Describing how a bike rides is a subjective exercise. Many variables come into play. Not the least of which are: riding style, type of trails ridden, intended use of the bike (design), component mix, and bike set-up. Sprinkle in biases and limiting factors such as: rider skill level, rider fitness and the rider’s preferencesâ€”and the wicket becomes rather sticky.
Yep, bike testing is a tough job, but that’s why we get paid the big bucks. In an effort to try and earn my keep, I’m here to talk about how the EWR Bikes OWB29er rides. To properly evaluate a bike, one first needs to understand what the bike was designed to do. To that end, I asked Jay de Jesus of EWR Bikes about his design goals for the OWB29er.
Karl Rosengarth: Talk a bit about how the frame’s key geometry numbers combine with the new-generation (offset) 29er forks to produce the handling characteristics you desire.
Jay de Jesus: I’ve always preferred a long front/short rear end since my first EWR frame in 1991â€”very BMX oriented, efficient and really fun to ride for everything. Wheelie monster, steer off the rear wheel, absorb big landings. In the new generation of my designs, I’d learned the importance of a relatively slackened head angle (for instance my original 26″ frames were 72 degrees and current ones are 69 degrees) in relation to the head tube height, BB height, front end length and overall cockpit. My new designs have a slightly longer front center, a taller head tube and a slightly more slack head angle to the norm. It is my philosophy to steer the bike either off of the rear wheel or by leaning in and pinning it at speed. The 70.75 degree head angle is designed around the new fork offset of 46mm, we are able to achieve a frame that can be nimble and precise at trail-riding pace plus stable and comfortably flick-able at speed. This is a combination of head angle, seat angle, BB height, front center and cockpit height.
KR: Did you design the OWB29er to handle differently than most other 29ers, and if so, in what respect?
JdJ: I designed it for balance. Our bikes wheelie, manual, climb, accelerate and descend very wellâ€”those are not traits that riders generally associate 29ers with.Â I firmly believe that we have the best handling frame out there, which is why we label it as the “World’s Most Versatile Hardtail.”
Sounds great, let’s ride! Fortunately, my local trails are chock full of technical features and tight handling challengesâ€”perfect for putting the OWB29er through it paces. In fact, Hartwood park, right out of the Dirt Rag backdoor, is all that and more. It even offers great photo opportunities, with rocks to drop and logs to hop .
One of the reasons that I scored the assignment to test the OWB29er is that one of my personal bikes is a first-generation EWR, so I’m familiar with the signature EWR handling characteristics. I have a frame of reference. I was already used to “steering off the rear wheel,” as Jay describes it. The OWB29er makes it easy to weight the rear wheel, which lightens up the front, enabling the rider to either flick or float the front end through turnsâ€”while keeping power to the rear wheel. The technique is similar to riding on the loose, decomposed granite of the western states, where the trick is shifting your weight rearward and letting the front wheel drift through turns. I call it “unicycling” through a turn. It’s the opposite of railing a tacky bermed turn, where you’d crouch forward to weight the front end and use it to carve your way through the berm. I don’t have the skills required to ride manuals, but the bike inspires confidence on the rear wheel, making wheelie drops flow naturally. If you like to pop wheelies, pull manuals or ride the rear wheel, I think you’ll like the way this bike handles.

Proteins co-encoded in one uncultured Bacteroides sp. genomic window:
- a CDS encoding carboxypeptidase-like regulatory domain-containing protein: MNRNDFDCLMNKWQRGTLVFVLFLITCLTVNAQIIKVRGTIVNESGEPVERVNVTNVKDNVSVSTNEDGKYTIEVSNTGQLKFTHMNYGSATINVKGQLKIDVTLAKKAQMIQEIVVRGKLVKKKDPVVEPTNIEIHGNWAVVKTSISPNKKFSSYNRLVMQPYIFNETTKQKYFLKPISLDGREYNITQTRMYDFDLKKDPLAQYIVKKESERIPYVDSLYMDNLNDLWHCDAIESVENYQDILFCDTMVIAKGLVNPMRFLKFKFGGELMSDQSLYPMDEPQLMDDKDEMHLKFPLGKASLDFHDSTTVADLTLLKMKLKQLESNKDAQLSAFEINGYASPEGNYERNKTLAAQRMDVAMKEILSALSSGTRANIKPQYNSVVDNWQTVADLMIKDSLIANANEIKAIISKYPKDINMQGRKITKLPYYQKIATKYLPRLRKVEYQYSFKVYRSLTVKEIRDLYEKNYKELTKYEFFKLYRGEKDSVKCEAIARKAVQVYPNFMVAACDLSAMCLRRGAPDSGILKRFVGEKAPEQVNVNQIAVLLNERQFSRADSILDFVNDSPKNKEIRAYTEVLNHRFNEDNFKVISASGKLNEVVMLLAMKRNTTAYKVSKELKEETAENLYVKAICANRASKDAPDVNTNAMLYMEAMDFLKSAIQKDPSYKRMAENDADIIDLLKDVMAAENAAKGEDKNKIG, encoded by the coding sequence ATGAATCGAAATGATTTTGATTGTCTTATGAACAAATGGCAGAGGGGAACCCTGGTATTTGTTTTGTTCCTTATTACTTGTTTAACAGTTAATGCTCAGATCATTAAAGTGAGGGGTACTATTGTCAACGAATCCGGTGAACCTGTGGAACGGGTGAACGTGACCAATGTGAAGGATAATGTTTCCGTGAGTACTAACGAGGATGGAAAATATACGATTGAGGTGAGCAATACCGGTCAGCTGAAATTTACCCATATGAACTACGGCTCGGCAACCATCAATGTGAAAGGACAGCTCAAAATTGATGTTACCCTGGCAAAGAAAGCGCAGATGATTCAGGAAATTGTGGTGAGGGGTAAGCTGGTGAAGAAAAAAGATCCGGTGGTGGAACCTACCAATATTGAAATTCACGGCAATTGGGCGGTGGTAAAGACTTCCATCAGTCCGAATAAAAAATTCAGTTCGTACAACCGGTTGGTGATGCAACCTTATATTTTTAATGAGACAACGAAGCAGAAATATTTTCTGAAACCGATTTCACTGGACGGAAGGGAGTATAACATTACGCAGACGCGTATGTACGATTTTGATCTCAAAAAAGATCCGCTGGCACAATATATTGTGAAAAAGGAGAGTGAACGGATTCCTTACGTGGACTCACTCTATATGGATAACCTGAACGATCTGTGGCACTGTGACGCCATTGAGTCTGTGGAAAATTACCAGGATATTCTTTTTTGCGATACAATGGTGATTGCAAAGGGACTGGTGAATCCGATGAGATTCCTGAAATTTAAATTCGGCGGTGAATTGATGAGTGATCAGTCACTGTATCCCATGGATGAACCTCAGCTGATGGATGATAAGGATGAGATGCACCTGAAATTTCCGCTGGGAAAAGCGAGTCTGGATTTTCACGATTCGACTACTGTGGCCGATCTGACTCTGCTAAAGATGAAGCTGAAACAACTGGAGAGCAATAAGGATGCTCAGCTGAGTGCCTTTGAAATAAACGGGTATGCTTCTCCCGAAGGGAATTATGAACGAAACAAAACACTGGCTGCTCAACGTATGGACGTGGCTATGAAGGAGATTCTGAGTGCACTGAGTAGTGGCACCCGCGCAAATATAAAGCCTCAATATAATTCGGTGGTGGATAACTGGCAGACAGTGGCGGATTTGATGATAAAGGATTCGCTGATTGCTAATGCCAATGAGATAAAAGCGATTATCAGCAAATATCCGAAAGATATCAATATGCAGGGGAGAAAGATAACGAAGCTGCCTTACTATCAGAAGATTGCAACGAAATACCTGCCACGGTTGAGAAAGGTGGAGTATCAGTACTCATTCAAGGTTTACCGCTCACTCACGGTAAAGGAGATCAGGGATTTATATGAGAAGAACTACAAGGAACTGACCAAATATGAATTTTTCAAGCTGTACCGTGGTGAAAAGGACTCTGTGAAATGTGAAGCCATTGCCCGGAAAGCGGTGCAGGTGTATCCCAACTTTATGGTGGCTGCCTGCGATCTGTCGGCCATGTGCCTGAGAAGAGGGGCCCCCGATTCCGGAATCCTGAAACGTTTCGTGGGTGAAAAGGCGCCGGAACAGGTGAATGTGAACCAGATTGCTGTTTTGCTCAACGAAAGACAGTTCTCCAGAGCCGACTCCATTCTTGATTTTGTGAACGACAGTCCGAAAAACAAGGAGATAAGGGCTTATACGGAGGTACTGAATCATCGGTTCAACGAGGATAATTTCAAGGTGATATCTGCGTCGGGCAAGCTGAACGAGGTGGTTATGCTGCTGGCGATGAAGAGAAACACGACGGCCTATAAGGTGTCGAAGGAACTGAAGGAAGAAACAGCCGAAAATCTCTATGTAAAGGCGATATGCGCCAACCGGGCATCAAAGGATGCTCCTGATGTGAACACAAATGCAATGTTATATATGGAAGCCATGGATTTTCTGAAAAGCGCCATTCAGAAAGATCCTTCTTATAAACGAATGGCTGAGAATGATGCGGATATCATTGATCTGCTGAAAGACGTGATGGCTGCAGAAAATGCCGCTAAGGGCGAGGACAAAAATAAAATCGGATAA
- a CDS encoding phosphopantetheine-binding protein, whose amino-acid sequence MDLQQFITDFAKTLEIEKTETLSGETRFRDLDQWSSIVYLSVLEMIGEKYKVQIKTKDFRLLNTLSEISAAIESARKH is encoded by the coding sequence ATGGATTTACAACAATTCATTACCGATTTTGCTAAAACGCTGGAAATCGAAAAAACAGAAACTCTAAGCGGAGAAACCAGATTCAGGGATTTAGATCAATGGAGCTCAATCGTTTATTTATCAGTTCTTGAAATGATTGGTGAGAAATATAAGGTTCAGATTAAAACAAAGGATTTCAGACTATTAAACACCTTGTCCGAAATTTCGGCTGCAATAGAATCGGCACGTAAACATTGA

Speaking of handling, over the course of this test I’ve gotten pretty comfortable with the handling of the OWB29er. In tight, twisty singletrack I find the OWB29er retains the flickability of the heritage EWR design, but toned down a bit (as Jay pointed out). The original EWR front end was a bit steep, which could make handling a bit sketchy at times. I put a “longer-travel than it was designed for” suspension fork on my old-school EWR to tone down the “twitch” a bit. Fortunately, the feeling at the handlebars on the new-generation OWB29er is snappy, but far from twitchy.
Sometimes you have to get a bit “uncomfortable” to calibrate your thinking. I decided that “pushing my limits” a bit would be a good way to also test the bike’s limits. During my test rides, including the aforementioned photo-shoot in Hartwood, I’ve sought out technical obstacles. One such obstacle is a downed log, taller than the bottom bracket, and just about at the limit of my log-hopping ability. I repeatedly sessioned it on the OWB29er, with some runs being smoother than others, but feeling confident in the bike’s ability to propel me up and over my nemesis.
Same goes for the big rock on the “Heebie Jeebie” downhill that you can either straight launch off, or pull up and wheelie off. As I sessioned the rock for the camera, not only was IÂ having great time, but I was also feeling comfortably at home on the bike. As I climbed back the trail, up onto the rock, I realized how nicely this bike pops onto, and over, big ole obstacles. I also had great fun hitting the many “log piles” in the parkâ€”up and over, lickety split.
Is the OWB29er “the world’s’ most versatile hardtail”? I’m not qualified to answer that question, but so far theÂ bike has responded well to everything that I’ve been able to dish out. Stay tuned.
For more info on my EWR OWB29er testing experience, check out Part 1 and Part 2 in this series. In the video below I do my best to put the OWB29er through its paces on some technical trail features (gimme a break, I’m an old fart with mediocre technical stills).